A powerful Chinese group, the Associated Chinese Chambers of Commerce and Industry, appealed to Prime Minister Najib Razak to review business policies, in particular the government procurement system.
In the past, the group has claimed that these policies favour the Malays.
“(We wish to suggest the government) overhauls certain policies and guidelines which are not conducive to promoting investments, both foreign and domestic,” its president William Cheng said at the group’s annual meeting.
The group also asked the government to lower the electricity tariff to reduce production costs.
The demand come as Malaysia, Southeast Asia’s third-largest economy, faces a recession this year as well as high unemployment.
Malaysia has pursued a policy of affirmative action for Malays and indigenous groups known as “bumiputeras” since the 1970s to close a wealth gap with the Chinese community.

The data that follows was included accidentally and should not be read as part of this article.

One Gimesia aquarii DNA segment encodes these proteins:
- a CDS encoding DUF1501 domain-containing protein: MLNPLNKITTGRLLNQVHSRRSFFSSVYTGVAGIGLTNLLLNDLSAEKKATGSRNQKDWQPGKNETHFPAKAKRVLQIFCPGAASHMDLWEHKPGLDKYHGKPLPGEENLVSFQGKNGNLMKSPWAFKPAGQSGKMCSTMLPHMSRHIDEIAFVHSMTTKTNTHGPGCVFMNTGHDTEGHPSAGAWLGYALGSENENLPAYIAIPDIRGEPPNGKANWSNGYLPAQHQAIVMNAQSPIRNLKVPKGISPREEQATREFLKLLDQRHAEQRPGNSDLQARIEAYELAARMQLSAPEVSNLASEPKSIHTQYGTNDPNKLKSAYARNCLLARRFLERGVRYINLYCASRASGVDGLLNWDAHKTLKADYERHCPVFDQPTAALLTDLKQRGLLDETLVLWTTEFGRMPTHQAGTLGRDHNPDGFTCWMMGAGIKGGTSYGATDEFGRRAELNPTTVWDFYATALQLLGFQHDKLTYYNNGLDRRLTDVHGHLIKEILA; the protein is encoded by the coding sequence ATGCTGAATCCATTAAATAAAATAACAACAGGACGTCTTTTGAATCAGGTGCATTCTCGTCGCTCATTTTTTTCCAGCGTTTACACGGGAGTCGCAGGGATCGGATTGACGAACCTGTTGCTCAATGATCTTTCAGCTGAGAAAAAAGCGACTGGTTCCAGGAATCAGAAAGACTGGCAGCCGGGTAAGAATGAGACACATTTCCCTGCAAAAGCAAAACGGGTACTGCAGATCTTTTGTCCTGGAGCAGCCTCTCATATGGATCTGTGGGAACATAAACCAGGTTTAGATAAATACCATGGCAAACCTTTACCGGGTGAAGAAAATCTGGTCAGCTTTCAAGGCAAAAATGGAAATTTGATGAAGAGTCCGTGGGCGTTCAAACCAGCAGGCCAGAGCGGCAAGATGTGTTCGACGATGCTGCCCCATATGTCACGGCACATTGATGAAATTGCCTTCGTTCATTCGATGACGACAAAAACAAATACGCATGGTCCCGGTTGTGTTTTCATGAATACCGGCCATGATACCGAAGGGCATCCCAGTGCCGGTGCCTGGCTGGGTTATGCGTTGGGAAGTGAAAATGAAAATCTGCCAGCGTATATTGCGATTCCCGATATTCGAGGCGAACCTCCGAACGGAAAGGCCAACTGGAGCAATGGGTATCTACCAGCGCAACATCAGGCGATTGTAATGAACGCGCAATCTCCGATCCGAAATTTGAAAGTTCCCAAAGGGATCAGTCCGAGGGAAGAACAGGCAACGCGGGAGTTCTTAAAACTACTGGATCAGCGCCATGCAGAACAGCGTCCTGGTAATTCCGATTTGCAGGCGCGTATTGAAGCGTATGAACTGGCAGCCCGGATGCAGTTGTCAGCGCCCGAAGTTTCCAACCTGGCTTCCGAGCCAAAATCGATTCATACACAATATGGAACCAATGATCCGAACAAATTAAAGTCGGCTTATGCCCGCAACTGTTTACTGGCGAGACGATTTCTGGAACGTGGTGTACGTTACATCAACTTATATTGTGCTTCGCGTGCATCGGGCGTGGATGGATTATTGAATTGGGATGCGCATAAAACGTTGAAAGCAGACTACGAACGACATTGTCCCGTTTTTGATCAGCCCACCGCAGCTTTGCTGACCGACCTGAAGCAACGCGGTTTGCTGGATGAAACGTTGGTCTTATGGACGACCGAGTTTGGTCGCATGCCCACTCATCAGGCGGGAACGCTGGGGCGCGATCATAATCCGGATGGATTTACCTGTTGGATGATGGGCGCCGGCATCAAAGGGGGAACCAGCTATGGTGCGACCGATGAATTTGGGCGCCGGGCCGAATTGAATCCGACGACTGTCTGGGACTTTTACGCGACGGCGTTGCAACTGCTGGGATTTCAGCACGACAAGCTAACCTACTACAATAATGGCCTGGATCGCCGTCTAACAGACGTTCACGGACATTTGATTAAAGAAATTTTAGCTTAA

But the opposition has warned the country’s ability to attract foreign investment had been compromised by retaining such policies.
Najib: Gov’t to consider views
Najib, who took office early this month, assured the business community that the government would consider their views.
“We will review whatever policy (is not) good for business but we need a bit of time to study all the current policies,” he told reporters after opening the Chinese group’s meeting.
The government in March unveiled a stimulus package worth RM60 billion but warned the export-driven economy could still shrink by 1.0 percent this year.
An independent think-tank, however, said on Wednesday the country’s economy will shrink by 2.2 percent in 2009, citing gloomy business and consumer confidence.
Source : AFP